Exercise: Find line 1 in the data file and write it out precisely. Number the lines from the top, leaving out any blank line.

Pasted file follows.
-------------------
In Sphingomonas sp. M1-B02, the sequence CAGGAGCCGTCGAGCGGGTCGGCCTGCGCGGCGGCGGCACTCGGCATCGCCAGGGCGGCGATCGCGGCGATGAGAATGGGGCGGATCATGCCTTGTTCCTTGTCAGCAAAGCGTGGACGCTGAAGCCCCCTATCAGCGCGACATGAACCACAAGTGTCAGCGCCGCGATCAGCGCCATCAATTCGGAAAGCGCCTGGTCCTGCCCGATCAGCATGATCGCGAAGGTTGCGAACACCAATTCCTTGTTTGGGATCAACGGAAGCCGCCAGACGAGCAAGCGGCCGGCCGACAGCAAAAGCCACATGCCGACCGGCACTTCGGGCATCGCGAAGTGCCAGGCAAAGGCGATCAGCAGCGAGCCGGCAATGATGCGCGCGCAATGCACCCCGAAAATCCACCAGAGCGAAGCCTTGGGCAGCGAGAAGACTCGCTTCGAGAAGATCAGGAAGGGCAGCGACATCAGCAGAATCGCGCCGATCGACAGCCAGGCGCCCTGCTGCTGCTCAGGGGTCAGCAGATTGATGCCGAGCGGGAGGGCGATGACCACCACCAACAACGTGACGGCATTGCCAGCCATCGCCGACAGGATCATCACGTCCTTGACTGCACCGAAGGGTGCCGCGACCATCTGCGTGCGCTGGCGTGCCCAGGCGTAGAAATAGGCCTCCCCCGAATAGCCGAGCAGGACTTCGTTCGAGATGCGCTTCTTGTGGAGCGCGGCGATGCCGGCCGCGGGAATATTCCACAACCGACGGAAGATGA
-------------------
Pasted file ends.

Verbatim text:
In Sphingomonas sp. M1-B02, the sequence CAGGAGCCGTCGAGCGGGTCGGCCTGCGCGGCGGCGGCACTCGGCATCGCCAGGGCGGCGATCGCGGCGATGAGAATGGGGCGGATCATGCCTTGTTCCTTGTCAGCAAAGCGTGGACGCTGAAGCCCCCTATCAGCGCGACATGAACCACAAGTGTCAGCGCCGCGATCAGCGCCATCAATTCGGAAAGCGCCTGGTCCTGCCCGATCAGCATGATCGCGAAGGTTGCGAACACCAATTCCTTGTTTGGGATCAACGGAAGCCGCCAGACGAGCAAGCGGCCGGCCGACAGCAAAAGCCACATGCCGACCGGCACTTCGGGCATCGCGAAGTGCCAGGCAAAGGCGATCAGCAGCGAGCCGGCAATGATGCGCGCGCAATGCACCCCGAAAATCCACCAGAGCGAAGCCTTGGGCAGCGAGAAGACTCGCTTCGAGAAGATCAGGAAGGGCAGCGACATCAGCAGAATCGCGCCGATCGACAGCCAGGCGCCCTGCTGCTGCTCAGGGGTCAGCAGATTGATGCCGAGCGGGAGGGCGATGACCACCACCAACAACGTGACGGCATTGCCAGCCATCGCCGACAGGATCATCACGTCCTTGACTGCACCGAAGGGTGCCGCGACCATCTGCGTGCGCTGGCGTGCCCAGGCGTAGAAATAGGCCTCCCCCGAATAGCCGAGCAGGACTTCGTTCGAGATGCGCTTCTTGTGGAGCGCGGCGATGCCGGCCGCGGGAATATTCCACAACCGACGGAAGATGA